I finished the last page last night and I loved this book. It surprised me with some of the turns it took, I wasn't expecting it to end up where it did.
Lindsay told me she'd cried buckets when she read it so I must say I was worried as I'm particularly weak these days when it comes to sad stories. It was heart breaking, but it moved me so much that I couldn't stop reading. The passages about loss were so real to me - perhaps because the character speaking had so much in common with Ella - the way that he spoke, the questions he asked, it was so her it was eerie.
I don't know if it's just my reaction, but I always find it so fascinating when I read a book where the main character or voice is the opposite sex to the author, as was the case here. At the very beginning I find it quite disconcerting and am constantly reminding myself that she is a he or vice versa. Ultimately however, I feel I have so much more admiration for believing the character, for I wonder how a she could become a he - the voice, the everything. I wonder about authors who do this well, about their personality that I imagine to be so very rich.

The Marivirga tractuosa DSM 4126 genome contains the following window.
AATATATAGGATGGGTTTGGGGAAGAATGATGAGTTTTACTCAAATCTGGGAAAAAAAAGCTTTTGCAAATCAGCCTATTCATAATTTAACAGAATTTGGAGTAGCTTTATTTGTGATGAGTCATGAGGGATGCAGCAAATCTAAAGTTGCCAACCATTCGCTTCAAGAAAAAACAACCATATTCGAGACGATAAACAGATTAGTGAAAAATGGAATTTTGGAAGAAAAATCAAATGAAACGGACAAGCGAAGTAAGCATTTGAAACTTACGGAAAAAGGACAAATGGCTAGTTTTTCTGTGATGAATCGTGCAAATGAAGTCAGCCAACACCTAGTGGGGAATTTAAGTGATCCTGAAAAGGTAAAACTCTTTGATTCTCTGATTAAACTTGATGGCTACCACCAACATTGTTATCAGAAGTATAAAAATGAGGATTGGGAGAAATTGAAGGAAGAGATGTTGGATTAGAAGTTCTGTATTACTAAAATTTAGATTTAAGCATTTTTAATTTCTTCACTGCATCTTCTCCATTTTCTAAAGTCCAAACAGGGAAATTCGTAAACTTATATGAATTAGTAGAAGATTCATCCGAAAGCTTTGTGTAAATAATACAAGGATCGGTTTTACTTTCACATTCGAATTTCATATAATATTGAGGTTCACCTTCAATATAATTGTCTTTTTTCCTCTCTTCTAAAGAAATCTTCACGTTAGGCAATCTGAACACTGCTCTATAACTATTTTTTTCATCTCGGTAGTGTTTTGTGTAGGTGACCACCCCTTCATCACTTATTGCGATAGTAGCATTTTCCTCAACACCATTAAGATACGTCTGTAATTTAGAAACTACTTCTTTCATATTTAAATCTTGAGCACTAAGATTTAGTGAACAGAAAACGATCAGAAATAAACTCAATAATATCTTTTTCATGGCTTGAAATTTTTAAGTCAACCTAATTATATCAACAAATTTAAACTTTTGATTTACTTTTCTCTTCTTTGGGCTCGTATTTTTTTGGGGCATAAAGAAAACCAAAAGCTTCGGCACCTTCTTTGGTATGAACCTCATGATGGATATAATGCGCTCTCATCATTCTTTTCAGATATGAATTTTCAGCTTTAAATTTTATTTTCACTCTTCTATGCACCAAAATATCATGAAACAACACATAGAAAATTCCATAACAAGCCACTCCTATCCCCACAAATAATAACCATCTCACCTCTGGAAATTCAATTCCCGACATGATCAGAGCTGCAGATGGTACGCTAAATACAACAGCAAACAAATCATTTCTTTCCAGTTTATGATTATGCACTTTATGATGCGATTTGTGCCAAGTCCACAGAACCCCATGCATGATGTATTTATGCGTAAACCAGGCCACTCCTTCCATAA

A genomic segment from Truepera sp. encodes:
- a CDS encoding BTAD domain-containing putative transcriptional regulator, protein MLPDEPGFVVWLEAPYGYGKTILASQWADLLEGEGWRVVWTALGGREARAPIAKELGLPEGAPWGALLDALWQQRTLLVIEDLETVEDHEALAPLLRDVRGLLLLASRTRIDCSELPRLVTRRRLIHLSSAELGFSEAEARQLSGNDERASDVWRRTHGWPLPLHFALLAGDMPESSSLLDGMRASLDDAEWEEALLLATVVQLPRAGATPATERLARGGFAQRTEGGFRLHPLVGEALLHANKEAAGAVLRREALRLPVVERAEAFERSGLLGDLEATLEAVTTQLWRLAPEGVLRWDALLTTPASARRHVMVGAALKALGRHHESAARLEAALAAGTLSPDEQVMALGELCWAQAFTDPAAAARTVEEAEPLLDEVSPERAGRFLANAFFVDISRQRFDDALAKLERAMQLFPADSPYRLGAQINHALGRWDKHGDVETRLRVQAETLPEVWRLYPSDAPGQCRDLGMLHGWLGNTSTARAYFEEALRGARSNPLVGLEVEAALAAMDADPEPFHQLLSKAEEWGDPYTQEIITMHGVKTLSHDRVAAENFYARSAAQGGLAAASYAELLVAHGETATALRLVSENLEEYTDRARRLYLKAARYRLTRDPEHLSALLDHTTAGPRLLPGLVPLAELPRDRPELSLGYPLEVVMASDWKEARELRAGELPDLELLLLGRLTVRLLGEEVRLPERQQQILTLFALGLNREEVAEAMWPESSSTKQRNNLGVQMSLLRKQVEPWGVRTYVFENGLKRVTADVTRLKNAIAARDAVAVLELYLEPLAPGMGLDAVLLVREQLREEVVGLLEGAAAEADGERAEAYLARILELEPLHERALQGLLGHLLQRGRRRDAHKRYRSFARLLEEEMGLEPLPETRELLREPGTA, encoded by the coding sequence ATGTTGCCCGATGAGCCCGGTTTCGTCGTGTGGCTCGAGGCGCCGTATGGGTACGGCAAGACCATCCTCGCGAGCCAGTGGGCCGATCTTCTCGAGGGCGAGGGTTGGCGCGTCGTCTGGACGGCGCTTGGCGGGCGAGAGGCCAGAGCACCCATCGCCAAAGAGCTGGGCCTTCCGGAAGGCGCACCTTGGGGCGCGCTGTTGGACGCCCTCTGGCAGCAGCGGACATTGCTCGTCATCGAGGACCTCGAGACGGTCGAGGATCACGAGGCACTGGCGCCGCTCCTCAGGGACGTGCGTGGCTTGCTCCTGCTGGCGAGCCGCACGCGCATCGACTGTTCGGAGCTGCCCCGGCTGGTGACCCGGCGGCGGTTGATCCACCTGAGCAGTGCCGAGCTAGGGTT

I also marvelled at the art references in this book. At the very end in the acknowledgements Siri referenced a lot to studies that the character Violet referred to, but not to the art references, which leads me to assume that they were completely fictional. If that's the case, I'm amazed again. If I were at all painterly (is that a word?), I would so want to produce the works that Siri potentially imagined in this book. I personally think they would be the most amazing series of works if they could be brought to life as she wrote them - I was enthralled.
As I think I've mentioned before - I'm a loyal reader, I find an author I like and I devour their works - I'll have to resist to move straight to another of hers.